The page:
Bill Ruh, GE Digital

An interview with the Chief Executive Officer and founding executive of GE Digital

 


The following is a transcript of the audio available via the player above.  The audio file is the definitive source.

Ali Tabibian:                 Welcome, welcome, welcome everyone to this episode of Tech, Cars, Machines. I'm your host Ali Tabibian, and you can read more about me and GTK partners, the producer of this podcast series at gtkpartners.com, and in the episode notes of course. It's baseball season, so let's use a baseball analogy. This episode is one of our first at-bats regarding technology [00:00:30] and machines, and we've already hit a two run homer. That's because we have two episodes for you with GE Digital.

                                    Perhaps the most important entity bringing advanced technology to capital equipment. One episode, which we've already released, and you can listen to it right before this one, is with Eddie Amos, Chief Technical Officer of GE Digital. Today, we're hearing from the Chief Executive Officer of this unit, Bill Ruh, who has been there from the very beginning of the technology and machines trend. It [00:01:00] doesn't seem like an exaggeration to say that no one has been there earlier, longer, or on a bigger platform than our guest today Bill Ruh.

                                    General Electric today is a purveyor of heavy capital equipment, such as power turbines, and jet engines, and that's why you heard the jet sound at the beginning of this episode. GE Digital is the company software unit, and it's mandated with infusing software smarts and networking concepts into the world of capital equipment. GE calls this concept the Industrial Internet. [00:01:30] You've probably heard it as IIOT, which stands for the Industrial Internet of Things.

                                    GE pioneered this space in 2011, really several years ahead of others. In that year, GE announced a billion-dollar, five year initial investment in its digital effort, and has since spent about 1 1/2 billion dollars in related acquisitions for this unit. GE digital has always been headquartered in San Ramon about an hour northeast of San Francisco where I'm sitting right now, and it currently has about [00:02:00] or just under 2000 employees at that location.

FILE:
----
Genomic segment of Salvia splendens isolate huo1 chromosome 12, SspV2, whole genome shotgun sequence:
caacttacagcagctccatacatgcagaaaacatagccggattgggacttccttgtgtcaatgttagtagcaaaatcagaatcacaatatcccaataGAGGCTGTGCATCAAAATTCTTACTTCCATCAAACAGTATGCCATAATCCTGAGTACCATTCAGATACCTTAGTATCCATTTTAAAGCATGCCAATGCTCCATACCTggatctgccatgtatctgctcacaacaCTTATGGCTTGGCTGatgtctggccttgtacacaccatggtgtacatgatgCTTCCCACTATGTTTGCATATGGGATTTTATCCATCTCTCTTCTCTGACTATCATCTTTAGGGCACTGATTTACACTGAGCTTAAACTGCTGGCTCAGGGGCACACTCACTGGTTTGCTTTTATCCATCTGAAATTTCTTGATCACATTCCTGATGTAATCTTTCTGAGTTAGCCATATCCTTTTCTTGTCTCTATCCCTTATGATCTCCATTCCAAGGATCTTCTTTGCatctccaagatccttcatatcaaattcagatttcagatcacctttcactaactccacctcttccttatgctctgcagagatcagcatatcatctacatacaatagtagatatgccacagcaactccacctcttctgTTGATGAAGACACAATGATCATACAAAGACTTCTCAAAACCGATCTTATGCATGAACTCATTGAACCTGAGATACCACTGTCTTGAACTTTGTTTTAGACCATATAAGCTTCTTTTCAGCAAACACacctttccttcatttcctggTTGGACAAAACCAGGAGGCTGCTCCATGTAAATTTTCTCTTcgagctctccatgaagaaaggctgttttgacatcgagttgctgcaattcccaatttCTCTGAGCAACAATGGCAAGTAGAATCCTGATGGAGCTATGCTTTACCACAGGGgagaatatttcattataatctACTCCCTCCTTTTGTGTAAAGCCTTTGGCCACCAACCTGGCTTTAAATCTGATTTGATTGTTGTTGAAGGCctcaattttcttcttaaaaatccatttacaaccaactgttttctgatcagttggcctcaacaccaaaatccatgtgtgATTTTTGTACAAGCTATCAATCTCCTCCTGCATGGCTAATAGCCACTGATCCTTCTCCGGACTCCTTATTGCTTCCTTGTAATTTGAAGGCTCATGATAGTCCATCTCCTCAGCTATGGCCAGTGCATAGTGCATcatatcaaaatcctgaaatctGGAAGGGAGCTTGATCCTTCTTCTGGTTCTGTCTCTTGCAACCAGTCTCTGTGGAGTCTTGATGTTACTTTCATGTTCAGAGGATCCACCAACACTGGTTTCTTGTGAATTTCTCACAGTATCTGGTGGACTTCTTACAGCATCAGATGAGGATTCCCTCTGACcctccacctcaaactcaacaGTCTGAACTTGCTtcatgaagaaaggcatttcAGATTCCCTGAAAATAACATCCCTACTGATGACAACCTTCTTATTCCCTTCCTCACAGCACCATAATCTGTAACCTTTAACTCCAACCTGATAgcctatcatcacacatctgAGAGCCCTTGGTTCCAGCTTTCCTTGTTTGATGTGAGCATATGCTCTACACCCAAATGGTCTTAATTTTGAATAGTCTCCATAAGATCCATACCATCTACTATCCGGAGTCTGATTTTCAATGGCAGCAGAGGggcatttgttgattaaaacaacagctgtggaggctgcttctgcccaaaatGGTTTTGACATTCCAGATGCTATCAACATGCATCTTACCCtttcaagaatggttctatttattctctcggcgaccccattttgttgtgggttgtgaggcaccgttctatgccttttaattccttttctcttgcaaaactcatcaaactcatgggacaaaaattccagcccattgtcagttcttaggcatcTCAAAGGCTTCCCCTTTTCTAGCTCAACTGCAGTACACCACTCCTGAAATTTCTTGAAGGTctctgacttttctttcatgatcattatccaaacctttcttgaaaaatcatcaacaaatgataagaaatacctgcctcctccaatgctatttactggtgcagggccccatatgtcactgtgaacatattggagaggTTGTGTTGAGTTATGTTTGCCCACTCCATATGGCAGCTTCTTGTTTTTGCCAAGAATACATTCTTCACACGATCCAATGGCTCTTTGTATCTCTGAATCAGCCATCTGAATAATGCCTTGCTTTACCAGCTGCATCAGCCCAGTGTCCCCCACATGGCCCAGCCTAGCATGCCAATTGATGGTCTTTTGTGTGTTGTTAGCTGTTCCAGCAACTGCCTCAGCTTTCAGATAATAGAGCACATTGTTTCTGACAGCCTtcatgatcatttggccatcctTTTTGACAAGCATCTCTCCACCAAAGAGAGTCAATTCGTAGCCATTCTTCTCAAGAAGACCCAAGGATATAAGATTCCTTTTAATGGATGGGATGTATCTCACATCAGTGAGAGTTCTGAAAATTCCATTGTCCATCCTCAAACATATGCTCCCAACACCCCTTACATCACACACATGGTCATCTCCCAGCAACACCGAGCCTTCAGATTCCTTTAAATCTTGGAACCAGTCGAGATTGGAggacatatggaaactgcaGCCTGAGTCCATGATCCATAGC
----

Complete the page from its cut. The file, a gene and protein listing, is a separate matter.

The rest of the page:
What you'll hear from Bill today, is a really interesting and sweeping view on GE Digital's genesis story. You'll hear where the unit is today, and lessons on innovating within a large organization in general. Now remember, the type of capital equipment GE makes and GE digital addresses, is typically expensive, mission-critical, and has life safety implications. Therefore, this equipment has always been sensored [00:02:30] and connected typically in very expensive fashion before modern technologies were introduced, but really has been connected and sensored for many years.

                                    Most of the focus in this space, is on the increasingly ambitious aspiration for what to do with all that data, rather than how to collect it and move it around. Without further ado, here's Bill Ruh.

Voiceover:                   Tech, cars, machines. Subscribe here, or at gtkpartners.com.

Ali Tabibian:                 Great, we're here today with Bill Ruh, [00:03:00] Chief Executive Officer of GE Digital out here at GE Digital's headquarters in San Ramon. Bill thank you very much for meeting with us here today, and taking the time.

Bill Ruh:                       Ali, it's great to be with you again.

Ali Tabibian:                 We really appreciate it, as some of our listeners know from our prior content and publications, Bill was kind enough a few years ago to be a speaker at one of our conference ... At our inaugural large conference actually, and then we've had representatives from GE at subsequent conferences thanks to really Bill's referrals to us, to those individuals. Bill [00:03:30] tell us about the genesis of GE Digital. Why did you come here to do what you started I think in 2011 if I'm not mistaken?

Bill Ruh:                       Yeah, it's over seven years now, so we're working towards that eighth year, and there's really two things that came about. I was at Cisco Systems, a great company, John Chambers was an amazing leader. We could see that rather than people getting connected, we were starting to see the early stages [00:04:00] of machines getting connected on the network, and all kinds of machines. More than more of the data was becoming this machine data.

                                    I could see this trend was going to continue, and you saw the Internet of Things, but it really hadn't been figured out how you're going to make money at the Internet of Things. When I was contacted by a recruiter to go to GE, first of all I was shocked that GE was getting into software data and analytics, but made a ton of sense to me. [00:04:30] If you look at it, the vast majority of really interesting data is going to come off of interesting machines and interesting industries.